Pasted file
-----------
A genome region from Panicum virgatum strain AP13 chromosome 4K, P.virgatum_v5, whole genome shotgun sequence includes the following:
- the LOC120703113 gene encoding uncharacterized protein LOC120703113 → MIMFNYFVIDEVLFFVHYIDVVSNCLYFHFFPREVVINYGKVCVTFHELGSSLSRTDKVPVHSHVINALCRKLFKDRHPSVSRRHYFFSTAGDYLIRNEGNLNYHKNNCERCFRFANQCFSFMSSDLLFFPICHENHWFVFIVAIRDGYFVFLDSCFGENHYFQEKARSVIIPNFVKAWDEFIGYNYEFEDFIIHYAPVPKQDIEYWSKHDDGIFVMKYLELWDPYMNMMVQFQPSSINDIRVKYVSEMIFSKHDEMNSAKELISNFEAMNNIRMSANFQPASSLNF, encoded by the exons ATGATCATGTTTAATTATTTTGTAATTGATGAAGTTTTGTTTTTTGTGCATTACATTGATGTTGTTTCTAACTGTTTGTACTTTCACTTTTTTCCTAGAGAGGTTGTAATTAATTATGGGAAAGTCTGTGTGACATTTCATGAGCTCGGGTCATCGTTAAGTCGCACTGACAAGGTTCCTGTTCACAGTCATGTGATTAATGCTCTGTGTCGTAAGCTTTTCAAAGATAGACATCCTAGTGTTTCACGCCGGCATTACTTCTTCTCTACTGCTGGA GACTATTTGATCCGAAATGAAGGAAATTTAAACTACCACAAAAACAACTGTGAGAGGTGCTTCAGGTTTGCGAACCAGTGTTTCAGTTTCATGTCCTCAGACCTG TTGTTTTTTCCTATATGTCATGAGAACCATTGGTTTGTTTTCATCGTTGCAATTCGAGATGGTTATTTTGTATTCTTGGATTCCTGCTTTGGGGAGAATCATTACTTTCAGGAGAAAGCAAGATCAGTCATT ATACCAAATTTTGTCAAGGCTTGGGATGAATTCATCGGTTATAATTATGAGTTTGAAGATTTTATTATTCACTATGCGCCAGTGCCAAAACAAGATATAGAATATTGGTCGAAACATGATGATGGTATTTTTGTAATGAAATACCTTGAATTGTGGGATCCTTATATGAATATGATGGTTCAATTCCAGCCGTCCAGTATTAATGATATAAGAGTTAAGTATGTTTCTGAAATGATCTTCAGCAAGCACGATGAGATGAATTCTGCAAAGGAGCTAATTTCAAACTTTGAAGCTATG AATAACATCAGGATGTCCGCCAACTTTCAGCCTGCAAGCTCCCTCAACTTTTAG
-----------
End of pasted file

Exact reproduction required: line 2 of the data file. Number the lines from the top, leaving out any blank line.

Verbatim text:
- the LOC120703113 gene encoding uncharacterized protein LOC120703113 → MIMFNYFVIDEVLFFVHYIDVVSNCLYFHFFPREVVINYGKVCVTFHELGSSLSRTDKVPVHSHVINALCRKLFKDRHPSVSRRHYFFSTAGDYLIRNEGNLNYHKNNCERCFRFANQCFSFMSSDLLFFPICHENHWFVFIVAIRDGYFVFLDSCFGENHYFQEKARSVIIPNFVKAWDEFIGYNYEFEDFIIHYAPVPKQDIEYWSKHDDGIFVMKYLELWDPYMNMMVQFQPSSINDIRVKYVSEMIFSKHDEMNSAKELISNFEAMNNIRMSANFQPASSLNF, encoded by the exons ATGATCATGTTTAATTATTTTGTAATTGATGAAGTTTTGTTTTTTGTGCATTACATTGATGTTGTTTCTAACTGTTTGTACTTTCACTTTTTTCCTAGAGAGGTTGTAATTAATTATGGGAAAGTCTGTGTGACATTTCATGAGCTCGGGTCATCGTTAAGTCGCACTGACAAGGTTCCTGTTCACAGTCATGTGATTAATGCTCTGTGTCGTAAGCTTTTCAAAGATAGACATCCTAGTGTTTCACGCCGGCATTACTTCTTCTCTACTGCTGGA GACTATTTGATCCGAAATGAAGGAAATTTAAACTACCACAAAAACAACTGTGAGAGGTGCTTCAGGTTTGCGAACCAGTGTTTCAGTTTCATGTCCTCAGACCTG TTGTTTTTTCCTATATGTCATGAGAACCATTGGTTTGTTTTCATCGTTGCAATTCGAGATGGTTATTTTGTATTCTTGGATTCCTGCTTTGGGGAGAATCATTACTTTCAGGAGAAAGCAAGATCAGTCATT ATACCAAATTTTGTCAAGGCTTGGGATGAATTCATCGGTTATAATTATGAGTTTGAAGATTTTATTATTCACTATGCGCCAGTGCCAAAACAAGATATAGAATATTGGTCGAAACATGATGATGGTATTTTTGTAATGAAATACCTTGAATTGTGGGATCCTTATATGAATATGATGGTTCAATTCCAGCCGTCCAGTATTAATGATATAAGAGTTAAGTATGTTTCTGAAATGATCTTCAGCAAGCACGATGAGATGAATTCTGCAAAGGAGCTAATTTCAAACTTTGAAGCTATG AATAACATCAGGATGTCCGCCAACTTTCAGCCTGCAAGCTCCCTCAACTTTTAG